Checking up on elderly loved ones

Newsday—December 26, 2012

As principal of LaFrancis Hardiman Elementary School in Wyandanch, Delores Jenkins has her hands full, overseeing the operation of the school and its nearly 600 prekindergarten through grade two students.

But after school, Jenkins goes to the nearby two-story home of her parents, Jamie-Mae Maxwell, 85, and Herman Maxwell, 87. "I stop by after I leave work to see how they're doing; if they're eating and taking their medication, and to see how my father is breathing" in case he's having difficulty, said Jenkins, who lives five miles away in Wheatley Heights.

Her parents, generally, are independent and can take care of themselves, Jenkins said. "My mother cooks and cleans. They get dressed every day. They go to the store and to doctors' appointments." But given their ages, Jenkins, a widow and grandmother of five, worries about them, especially if she's not around.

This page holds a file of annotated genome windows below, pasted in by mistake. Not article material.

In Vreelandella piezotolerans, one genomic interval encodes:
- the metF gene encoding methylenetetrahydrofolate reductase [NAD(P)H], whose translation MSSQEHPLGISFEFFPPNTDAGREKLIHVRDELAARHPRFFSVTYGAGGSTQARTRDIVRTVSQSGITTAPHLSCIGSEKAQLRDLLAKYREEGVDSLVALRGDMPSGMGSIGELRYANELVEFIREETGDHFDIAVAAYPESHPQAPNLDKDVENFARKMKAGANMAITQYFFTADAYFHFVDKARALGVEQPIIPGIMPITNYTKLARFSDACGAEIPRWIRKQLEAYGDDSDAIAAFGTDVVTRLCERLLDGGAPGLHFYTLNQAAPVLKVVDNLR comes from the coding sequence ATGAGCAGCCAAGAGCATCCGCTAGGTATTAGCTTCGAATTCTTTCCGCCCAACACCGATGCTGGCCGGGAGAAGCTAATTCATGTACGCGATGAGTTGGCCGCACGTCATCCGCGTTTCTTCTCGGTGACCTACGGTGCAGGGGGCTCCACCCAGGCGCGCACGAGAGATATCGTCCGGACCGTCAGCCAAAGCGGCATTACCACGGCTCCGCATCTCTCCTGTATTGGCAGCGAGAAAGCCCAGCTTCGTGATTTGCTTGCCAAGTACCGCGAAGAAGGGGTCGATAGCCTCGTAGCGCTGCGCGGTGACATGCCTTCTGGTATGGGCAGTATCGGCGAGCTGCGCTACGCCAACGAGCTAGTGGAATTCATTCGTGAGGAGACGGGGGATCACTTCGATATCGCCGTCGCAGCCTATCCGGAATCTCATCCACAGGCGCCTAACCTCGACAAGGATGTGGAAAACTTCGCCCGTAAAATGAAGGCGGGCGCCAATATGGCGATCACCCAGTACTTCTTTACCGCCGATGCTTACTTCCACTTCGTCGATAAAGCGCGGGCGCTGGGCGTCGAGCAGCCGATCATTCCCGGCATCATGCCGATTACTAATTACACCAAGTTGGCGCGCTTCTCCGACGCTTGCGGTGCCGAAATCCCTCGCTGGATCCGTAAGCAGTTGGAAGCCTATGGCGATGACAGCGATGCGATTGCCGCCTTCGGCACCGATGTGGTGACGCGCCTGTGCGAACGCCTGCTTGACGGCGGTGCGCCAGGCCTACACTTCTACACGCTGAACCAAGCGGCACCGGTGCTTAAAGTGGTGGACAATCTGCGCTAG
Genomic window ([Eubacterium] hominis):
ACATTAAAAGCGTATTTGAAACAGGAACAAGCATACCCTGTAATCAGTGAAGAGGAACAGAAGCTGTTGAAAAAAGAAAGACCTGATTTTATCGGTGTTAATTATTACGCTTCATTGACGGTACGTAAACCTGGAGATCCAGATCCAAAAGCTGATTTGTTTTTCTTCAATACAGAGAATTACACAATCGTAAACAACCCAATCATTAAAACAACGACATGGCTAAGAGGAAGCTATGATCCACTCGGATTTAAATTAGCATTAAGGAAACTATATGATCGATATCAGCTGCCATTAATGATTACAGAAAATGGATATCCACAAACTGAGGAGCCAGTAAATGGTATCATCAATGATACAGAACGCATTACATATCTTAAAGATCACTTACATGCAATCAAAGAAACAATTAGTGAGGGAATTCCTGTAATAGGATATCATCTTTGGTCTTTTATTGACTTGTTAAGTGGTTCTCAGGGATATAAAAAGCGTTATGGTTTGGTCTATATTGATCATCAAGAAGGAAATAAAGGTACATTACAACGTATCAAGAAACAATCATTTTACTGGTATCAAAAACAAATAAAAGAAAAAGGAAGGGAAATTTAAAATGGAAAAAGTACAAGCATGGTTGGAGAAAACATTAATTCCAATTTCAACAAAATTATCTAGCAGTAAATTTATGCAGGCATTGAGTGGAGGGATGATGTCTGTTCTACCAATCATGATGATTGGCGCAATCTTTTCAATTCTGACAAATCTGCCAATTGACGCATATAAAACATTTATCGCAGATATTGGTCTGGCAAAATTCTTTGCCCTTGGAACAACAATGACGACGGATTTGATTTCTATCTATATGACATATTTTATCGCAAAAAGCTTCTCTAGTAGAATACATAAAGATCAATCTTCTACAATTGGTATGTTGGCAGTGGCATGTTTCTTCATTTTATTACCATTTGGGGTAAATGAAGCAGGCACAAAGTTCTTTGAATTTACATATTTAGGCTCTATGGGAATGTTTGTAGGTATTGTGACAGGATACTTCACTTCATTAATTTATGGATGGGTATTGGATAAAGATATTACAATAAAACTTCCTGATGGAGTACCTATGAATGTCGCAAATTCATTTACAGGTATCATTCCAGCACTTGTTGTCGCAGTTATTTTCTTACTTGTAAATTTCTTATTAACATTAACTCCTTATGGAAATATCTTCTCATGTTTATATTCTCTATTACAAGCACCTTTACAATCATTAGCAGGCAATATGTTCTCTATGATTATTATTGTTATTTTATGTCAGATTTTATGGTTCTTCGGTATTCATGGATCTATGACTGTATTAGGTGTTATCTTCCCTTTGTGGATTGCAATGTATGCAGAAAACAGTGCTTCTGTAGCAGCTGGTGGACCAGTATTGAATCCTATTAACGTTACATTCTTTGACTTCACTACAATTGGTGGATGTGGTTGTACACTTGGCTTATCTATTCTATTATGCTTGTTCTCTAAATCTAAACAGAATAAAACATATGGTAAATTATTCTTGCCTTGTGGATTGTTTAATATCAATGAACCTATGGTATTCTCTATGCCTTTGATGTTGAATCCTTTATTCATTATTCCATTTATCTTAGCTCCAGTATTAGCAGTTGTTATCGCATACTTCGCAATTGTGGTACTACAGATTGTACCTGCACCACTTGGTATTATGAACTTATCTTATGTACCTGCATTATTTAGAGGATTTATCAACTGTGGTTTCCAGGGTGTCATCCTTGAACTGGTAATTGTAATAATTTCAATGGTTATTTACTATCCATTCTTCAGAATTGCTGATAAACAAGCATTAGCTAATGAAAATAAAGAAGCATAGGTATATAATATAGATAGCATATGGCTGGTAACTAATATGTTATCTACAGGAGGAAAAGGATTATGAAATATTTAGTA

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Since falls are a major cause of hospitalization and disability among the elderly, Dr. James Wyss, an assistant attending physician at Hospital for Special Surgery's office in Uniondale, emphasizes prevention by inspection. "Are there clear spaces for them to walk at home? Is there a lot of clutter, such as throw rugs, changes in the level of the surface?" Wyss, a specialist in mobility issues, said visual problems, weakness and poor balance should be addressed. Equilibrium can be impaired by new medications, and falls can also result from orthopedic or neurological problems, he said. "Sometimes, there's a medical cause that's treatable."

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